In a stunning, yet predicable court ruling, the Hague based International Criminal Court (ICC) rejected accusations leveled by the Prosecutor Luis Moreno Ocampo against Democratic Forces for the Liberation of Rwanda (FDLR) leaders over this week. In the second of two rulings, the judges at the ICC dismissed the prosecutor’s application for an arrest warrant against General Sylvester Mudacumura, the military wing commander of Democratic Forces for the Liberation of Rwanda (FDLR), for crimes committed in the eastern Democratic Republic of Congo.
A day earlier, the ICC judges upheld an earlier ruling by a lower court chamber dropping similar charges against Callixte Mbarushimana, the FDLR secretary general.
According to sources at the Hague, one of the major pieces used in the decision is the AfroAmerica article of September 9, 2010 titled “Is UN Atul Khare falsely accusing FDLR and Mai-Mai of rapes in DRC?” (see here). According to the same sources, the article was a key piece of evidence and the arguments and the ruling basically follow the outline in the article.
In the article, AfroAmerica Network had disclosed that “Mr. Atul Khare’s briefing [to the UN Security Council] outlines several elements that may contradict his findings or at least cast a doubt on the findings of the report.”
In the same article, AfroAmerica Network concluded that:
“There is no doubt that perpetrators must be found, brought to justice and pusnished accordingly. The question is: why the rush to blame FDLR when most of the facts point to FARDC, especially the 111th and 112th brogades composed of former CNDP led by General Bosco Ntaganda, an alleged war criminal and responsible for systematic similar and worst crimes in the past?.”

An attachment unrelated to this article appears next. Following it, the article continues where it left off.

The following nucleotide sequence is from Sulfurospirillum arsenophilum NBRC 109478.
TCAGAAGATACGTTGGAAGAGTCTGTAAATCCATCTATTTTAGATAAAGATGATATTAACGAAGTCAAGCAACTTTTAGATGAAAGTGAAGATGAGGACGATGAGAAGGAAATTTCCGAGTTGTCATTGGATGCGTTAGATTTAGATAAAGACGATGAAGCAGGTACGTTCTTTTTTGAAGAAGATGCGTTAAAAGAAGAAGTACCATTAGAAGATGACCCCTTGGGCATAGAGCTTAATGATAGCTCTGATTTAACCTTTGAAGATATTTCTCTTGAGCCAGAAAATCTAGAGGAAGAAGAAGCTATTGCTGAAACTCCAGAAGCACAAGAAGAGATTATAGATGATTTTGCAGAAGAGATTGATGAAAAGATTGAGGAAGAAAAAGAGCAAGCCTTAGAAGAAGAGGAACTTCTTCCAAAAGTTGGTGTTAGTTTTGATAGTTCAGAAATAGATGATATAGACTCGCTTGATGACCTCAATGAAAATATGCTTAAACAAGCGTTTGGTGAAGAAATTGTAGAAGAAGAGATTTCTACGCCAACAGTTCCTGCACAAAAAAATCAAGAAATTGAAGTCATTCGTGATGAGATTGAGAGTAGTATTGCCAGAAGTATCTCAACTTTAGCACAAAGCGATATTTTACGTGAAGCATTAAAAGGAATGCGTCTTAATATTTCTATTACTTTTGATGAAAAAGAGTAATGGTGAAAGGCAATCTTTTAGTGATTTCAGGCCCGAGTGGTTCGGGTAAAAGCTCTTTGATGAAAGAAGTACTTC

Already last year AfroAmerica Network had disclosed that the case before ICC against FDLR leaders was shaky at best and most likely hollow. In the August 19, 2011 article, “Trials of FDLR Leaders Face Hurdles”, AfroAmerica Network had shown that the trial against FDLR leaders was based on shaky evidences and that “the prosecutor has tough time linking the FDLR leaders to crimes they are accused of.”
The latest ICC rulings are a bitter pill for the ICC prosecutor José Luis Moreno Ocampo, whose term is expiring this month. In fact, the cases against FDLR leaders appeared to be part of his legacy. Now that these cases have crumbled, perhaps the next prosecutor, the Gambian Fatou Bensouda, will pick up the pieces and rebuild the reputation of the office of the ICC prosecution. The self styled Luis Moreno Ocampo is from Argentina. Himself not a stranger to controversy -he was accused by a UN journalist of sexual misconduct in South Africa in 2006 and the journalist was allegedly awarded 240,000 euros following a ruling by the Internal Labour Organization- he did not need anymore setback before his term expired.
After the ICC ruling, the question is now what to do next. In fact, FDLR, which is one of three Rwandan armed rebels organizations based in the DRC remains and refuses to repatriate to their native Rwanda, which is ruled by a brutal dictator, General Paul Kagame, and the chaos and tragedy in Eastern Congo have reached new heights.
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